Image of Brandon University staff members (L to R): Lil Phillips (Library), Joan Fitzpatrick (Library), Stella Tolmie (Library), Ellen Perkin (Arts) and Elspeth Denbow (Science) dressed in period costumes to celebrate Brandon's 100th anniversary. The Senior and Lady Stick in their original case is on the wall behind the women.
Fleming School, located at 2320 Louise Avenue, Brandon, MB, was a part of the Brandon School Division from its creation in 1914 until its closure in 2005. The school was named to commemorate the life of pioneer Dr. Alexander Fleming. Fleming, who was a Scottish born immigrant, came to Brandon in 1881, where he worked as Brandon's first medical doctor and pharmacist. He also held the role of chairman for the Brandon School Board. Fleming died in Brandon on November 26, 1897.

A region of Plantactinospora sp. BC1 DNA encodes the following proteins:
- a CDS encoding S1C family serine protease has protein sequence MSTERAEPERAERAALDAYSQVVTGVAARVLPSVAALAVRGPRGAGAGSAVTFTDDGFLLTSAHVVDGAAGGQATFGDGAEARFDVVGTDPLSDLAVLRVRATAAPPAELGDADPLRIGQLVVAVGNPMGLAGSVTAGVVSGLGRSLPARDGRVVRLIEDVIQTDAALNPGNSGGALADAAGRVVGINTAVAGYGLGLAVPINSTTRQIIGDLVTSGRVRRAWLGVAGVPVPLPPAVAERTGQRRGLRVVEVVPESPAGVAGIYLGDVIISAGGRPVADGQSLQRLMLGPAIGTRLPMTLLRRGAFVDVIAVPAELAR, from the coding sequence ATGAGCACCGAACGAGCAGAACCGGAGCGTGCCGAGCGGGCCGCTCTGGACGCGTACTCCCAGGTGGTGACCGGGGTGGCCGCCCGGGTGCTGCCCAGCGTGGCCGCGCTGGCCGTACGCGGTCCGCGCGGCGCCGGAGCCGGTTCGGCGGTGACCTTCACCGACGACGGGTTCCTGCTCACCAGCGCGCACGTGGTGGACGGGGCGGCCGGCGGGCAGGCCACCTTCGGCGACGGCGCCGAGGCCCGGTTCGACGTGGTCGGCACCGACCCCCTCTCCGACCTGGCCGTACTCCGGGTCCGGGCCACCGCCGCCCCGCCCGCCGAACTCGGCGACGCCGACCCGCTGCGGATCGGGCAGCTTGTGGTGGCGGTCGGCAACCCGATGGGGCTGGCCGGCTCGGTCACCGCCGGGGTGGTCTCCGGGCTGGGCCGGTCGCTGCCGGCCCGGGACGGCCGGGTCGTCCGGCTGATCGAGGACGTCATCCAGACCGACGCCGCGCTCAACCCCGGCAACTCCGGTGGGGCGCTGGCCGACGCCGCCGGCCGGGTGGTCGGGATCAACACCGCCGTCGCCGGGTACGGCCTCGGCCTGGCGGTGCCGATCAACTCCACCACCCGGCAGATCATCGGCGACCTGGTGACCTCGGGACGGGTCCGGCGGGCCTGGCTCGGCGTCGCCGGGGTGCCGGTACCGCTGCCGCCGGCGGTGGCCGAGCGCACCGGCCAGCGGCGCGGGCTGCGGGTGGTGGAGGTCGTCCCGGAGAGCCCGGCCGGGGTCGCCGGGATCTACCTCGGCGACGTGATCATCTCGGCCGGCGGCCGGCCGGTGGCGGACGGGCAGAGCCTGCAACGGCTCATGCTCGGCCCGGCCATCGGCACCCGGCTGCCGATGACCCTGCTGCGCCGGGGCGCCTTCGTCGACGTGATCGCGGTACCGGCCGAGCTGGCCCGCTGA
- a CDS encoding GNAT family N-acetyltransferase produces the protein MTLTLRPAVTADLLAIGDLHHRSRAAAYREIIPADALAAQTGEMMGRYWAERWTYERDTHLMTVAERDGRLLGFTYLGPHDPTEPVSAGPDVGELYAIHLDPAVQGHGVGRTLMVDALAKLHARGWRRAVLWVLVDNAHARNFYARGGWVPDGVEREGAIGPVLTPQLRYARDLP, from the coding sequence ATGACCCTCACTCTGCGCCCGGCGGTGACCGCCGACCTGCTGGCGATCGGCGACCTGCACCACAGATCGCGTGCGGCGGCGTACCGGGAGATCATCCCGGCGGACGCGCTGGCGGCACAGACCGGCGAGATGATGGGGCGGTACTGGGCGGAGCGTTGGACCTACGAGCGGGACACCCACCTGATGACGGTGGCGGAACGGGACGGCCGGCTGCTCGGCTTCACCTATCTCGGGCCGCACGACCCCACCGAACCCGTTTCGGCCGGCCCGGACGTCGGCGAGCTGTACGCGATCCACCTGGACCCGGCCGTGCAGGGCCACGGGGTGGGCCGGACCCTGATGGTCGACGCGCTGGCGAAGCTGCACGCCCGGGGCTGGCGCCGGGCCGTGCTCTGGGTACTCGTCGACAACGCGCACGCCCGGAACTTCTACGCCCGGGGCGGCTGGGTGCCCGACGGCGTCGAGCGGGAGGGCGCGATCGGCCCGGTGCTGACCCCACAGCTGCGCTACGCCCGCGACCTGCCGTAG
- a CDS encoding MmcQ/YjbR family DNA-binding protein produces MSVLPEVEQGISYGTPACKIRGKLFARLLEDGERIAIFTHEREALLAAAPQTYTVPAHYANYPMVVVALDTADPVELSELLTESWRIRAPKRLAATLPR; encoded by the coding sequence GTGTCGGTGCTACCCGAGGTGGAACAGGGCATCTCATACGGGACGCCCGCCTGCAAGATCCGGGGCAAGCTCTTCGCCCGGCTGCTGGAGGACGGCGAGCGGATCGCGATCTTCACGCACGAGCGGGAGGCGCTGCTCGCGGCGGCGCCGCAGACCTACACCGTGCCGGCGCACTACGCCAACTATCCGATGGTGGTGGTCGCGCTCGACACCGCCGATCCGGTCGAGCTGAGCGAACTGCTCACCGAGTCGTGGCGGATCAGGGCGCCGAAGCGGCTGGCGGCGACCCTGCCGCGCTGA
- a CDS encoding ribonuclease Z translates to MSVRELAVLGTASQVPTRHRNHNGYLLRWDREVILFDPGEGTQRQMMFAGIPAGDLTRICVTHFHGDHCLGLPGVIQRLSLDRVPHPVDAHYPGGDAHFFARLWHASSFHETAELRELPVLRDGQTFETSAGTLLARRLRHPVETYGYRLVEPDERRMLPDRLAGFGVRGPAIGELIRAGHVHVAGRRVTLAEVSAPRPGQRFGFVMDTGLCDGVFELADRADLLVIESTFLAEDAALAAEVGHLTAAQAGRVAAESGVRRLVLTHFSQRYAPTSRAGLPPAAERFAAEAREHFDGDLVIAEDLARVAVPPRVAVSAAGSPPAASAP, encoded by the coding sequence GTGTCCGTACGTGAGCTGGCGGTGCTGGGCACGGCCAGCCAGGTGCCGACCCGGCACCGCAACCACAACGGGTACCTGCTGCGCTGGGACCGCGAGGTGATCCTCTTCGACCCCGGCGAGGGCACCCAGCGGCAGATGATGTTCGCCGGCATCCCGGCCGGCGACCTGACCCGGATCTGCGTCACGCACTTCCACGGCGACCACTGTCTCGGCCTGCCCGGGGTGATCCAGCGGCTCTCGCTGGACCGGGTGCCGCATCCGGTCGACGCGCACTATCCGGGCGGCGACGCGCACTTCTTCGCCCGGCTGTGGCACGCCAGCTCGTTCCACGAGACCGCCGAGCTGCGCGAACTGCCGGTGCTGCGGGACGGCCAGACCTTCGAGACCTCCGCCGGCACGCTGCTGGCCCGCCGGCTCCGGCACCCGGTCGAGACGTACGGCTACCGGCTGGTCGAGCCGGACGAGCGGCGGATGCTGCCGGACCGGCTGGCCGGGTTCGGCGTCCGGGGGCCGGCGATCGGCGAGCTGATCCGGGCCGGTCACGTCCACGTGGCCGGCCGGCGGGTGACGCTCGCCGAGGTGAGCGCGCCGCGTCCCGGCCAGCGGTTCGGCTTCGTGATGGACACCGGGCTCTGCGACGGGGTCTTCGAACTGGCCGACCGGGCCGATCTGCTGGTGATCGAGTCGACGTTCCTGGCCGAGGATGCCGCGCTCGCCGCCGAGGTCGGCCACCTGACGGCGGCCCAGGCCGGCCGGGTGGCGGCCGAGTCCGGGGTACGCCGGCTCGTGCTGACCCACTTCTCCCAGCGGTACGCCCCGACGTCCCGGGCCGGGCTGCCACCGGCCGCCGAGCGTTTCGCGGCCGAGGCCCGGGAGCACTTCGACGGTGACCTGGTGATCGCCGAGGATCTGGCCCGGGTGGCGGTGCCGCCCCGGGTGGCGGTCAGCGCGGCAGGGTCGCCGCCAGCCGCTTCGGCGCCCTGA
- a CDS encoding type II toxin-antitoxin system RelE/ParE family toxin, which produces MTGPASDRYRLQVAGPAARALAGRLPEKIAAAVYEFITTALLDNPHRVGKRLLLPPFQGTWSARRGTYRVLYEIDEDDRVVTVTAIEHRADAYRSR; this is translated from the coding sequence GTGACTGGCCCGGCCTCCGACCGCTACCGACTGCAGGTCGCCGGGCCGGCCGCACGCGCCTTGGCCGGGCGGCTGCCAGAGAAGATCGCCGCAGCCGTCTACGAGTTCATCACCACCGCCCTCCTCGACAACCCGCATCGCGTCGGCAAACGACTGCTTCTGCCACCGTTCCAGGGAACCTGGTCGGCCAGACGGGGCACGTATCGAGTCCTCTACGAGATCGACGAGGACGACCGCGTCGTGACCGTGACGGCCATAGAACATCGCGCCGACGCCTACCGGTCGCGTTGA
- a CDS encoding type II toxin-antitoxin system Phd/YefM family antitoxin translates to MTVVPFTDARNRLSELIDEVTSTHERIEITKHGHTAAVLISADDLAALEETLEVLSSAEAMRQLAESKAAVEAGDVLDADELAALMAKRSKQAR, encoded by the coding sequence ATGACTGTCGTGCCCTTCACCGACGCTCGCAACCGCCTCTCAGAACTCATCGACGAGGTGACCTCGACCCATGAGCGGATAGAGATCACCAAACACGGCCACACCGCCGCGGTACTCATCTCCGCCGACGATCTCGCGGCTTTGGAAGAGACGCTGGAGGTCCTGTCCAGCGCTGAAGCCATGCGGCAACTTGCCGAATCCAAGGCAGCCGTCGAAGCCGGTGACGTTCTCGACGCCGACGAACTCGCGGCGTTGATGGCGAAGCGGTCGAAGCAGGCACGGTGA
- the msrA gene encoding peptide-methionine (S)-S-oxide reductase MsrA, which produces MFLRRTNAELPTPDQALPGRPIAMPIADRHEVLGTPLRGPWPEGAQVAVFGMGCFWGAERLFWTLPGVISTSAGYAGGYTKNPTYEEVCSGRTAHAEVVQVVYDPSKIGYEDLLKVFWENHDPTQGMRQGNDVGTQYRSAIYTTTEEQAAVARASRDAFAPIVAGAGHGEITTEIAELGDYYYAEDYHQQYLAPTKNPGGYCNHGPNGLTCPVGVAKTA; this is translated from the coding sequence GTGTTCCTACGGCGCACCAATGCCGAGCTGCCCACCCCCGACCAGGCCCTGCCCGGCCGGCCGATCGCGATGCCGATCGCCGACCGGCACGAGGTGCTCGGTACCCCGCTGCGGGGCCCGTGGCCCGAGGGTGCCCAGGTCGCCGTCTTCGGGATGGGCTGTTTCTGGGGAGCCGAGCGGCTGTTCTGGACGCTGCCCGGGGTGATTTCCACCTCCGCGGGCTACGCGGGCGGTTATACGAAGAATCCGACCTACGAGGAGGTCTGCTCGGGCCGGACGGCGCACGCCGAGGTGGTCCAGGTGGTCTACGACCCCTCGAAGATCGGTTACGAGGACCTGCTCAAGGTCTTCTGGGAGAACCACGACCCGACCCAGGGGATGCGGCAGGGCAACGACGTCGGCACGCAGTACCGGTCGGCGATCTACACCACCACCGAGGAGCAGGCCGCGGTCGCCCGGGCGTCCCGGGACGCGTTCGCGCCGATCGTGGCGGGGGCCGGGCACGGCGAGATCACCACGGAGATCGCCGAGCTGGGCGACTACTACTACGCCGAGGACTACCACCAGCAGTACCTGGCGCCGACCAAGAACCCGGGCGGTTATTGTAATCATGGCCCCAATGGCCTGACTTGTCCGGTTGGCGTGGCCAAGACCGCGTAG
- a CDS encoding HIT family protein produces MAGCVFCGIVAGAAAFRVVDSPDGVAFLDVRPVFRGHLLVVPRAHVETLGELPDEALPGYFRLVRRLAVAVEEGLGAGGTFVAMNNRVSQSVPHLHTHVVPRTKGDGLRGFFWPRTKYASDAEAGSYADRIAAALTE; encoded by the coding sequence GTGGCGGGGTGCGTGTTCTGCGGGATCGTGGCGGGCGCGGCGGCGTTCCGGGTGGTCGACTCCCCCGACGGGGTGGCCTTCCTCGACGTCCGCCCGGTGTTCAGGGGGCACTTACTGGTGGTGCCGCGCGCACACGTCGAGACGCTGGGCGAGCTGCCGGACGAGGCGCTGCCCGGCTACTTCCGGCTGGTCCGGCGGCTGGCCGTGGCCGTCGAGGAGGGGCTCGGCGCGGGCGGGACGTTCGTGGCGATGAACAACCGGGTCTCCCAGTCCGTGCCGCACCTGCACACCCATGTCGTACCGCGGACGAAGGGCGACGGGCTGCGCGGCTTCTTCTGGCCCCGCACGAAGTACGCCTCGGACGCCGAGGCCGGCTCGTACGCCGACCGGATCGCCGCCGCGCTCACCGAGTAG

Rapid population growth in the City of Brandon in the early part of the 20th century resulted in a need for additional school buildings; Fleming School was among the schools established during this period. Designed by W.H. Shillinglaw, the structure was constructed out of concrete, wood and brick, and included a basement. When the school first opened, it was composed of six classrooms; after two renovations in 1953 and 1962, the school expanded with more classrooms and a gymnasium. At the time of its closure, Fleming School could accommodate seven classes, covering grades kindergarten to grade six.